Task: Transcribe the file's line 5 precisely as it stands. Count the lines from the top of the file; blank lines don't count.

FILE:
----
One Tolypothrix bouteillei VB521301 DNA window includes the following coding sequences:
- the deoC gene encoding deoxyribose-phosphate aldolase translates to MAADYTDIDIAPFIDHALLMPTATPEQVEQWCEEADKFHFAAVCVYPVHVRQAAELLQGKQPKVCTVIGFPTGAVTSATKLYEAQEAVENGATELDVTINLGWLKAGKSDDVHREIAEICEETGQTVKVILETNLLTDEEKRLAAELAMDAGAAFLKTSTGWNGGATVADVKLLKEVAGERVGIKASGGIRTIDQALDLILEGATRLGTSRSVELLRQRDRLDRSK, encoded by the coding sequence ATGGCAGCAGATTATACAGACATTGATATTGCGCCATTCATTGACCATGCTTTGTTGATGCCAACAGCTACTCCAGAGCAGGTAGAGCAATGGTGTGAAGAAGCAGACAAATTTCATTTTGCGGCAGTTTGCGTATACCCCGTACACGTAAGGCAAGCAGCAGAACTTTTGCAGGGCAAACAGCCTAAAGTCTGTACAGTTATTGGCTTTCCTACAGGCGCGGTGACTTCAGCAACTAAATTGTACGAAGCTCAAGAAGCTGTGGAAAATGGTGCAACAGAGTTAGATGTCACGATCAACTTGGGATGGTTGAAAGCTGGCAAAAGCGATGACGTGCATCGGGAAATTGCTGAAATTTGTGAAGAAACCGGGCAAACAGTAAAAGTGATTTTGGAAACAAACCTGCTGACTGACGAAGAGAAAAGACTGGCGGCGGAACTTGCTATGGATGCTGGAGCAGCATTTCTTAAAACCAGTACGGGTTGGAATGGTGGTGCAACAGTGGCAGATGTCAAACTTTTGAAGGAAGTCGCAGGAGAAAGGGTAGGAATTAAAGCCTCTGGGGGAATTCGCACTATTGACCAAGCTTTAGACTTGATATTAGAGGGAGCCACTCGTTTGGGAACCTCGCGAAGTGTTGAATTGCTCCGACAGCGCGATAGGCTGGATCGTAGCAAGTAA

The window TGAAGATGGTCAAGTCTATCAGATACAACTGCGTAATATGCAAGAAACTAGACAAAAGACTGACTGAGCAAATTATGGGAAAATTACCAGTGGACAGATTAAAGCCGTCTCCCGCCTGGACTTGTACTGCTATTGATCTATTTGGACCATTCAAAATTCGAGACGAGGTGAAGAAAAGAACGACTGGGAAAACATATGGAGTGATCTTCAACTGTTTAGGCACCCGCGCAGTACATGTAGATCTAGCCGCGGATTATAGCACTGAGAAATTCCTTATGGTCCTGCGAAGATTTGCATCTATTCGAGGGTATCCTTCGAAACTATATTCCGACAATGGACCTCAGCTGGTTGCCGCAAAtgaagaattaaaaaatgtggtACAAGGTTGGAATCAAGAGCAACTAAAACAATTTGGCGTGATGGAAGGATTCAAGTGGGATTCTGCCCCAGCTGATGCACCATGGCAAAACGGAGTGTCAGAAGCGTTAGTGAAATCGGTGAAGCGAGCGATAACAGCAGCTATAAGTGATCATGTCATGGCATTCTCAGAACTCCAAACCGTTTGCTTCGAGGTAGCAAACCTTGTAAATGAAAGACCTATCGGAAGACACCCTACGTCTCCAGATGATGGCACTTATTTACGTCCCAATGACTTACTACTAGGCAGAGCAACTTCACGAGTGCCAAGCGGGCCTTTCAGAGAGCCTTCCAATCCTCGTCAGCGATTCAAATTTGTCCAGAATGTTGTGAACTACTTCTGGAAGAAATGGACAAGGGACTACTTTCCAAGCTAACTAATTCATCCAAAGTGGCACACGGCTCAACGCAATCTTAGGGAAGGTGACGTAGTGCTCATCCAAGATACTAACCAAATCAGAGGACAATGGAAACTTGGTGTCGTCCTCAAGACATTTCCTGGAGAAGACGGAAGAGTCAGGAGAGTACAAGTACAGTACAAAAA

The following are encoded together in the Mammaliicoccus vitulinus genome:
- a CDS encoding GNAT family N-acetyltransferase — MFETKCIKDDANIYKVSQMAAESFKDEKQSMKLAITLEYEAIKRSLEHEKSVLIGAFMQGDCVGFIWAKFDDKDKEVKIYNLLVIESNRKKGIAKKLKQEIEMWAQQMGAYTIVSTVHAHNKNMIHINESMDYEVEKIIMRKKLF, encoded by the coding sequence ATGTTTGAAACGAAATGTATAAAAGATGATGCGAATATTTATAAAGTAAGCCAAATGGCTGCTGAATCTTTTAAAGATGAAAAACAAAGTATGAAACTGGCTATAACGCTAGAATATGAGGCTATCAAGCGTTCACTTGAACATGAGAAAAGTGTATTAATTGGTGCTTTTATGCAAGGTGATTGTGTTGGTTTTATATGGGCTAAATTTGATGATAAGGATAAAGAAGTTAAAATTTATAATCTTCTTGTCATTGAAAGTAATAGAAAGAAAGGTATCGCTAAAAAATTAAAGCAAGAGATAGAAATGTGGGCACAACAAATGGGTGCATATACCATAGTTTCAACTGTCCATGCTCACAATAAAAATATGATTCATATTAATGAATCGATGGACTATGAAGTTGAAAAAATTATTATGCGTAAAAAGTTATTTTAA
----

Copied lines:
- a CDS encoding GNAT family N-acetyltransferase — MFETKCIKDDANIYKVSQMAAESFKDEKQSMKLAITLEYEAIKRSLEHEKSVLIGAFMQGDCVGFIWAKFDDKDKEVKIYNLLVIESNRKKGIAKKLKQEIEMWAQQMGAYTIVSTVHAHNKNMIHINESMDYEVEKIIMRKKLF, encoded by the coding sequence ATGTTTGAAACGAAATGTATAAAAGATGATGCGAATATTTATAAAGTAAGCCAAATGGCTGCTGAATCTTTTAAAGATGAAAAACAAAGTATGAAACTGGCTATAACGCTAGAATATGAGGCTATCAAGCGTTCACTTGAACATGAGAAAAGTGTATTAATTGGTGCTTTTATGCAAGGTGATTGTGTTGGTTTTATATGGGCTAAATTTGATGATAAGGATAAAGAAGTTAAAATTTATAATCTTCTTGTCATTGAAAGTAATAGAAAGAAAGGTATCGCTAAAAAATTAAAGCAAGAGATAGAAATGTGGGCACAACAAATGGGTGCATATACCATAGTTTCAACTGTCCATGCTCACAATAAAAATATGATTCATATTAATGAATCGATGGACTATGAAGTTGAAAAAATTATTATGCGTAAAAAGTTATTTTAA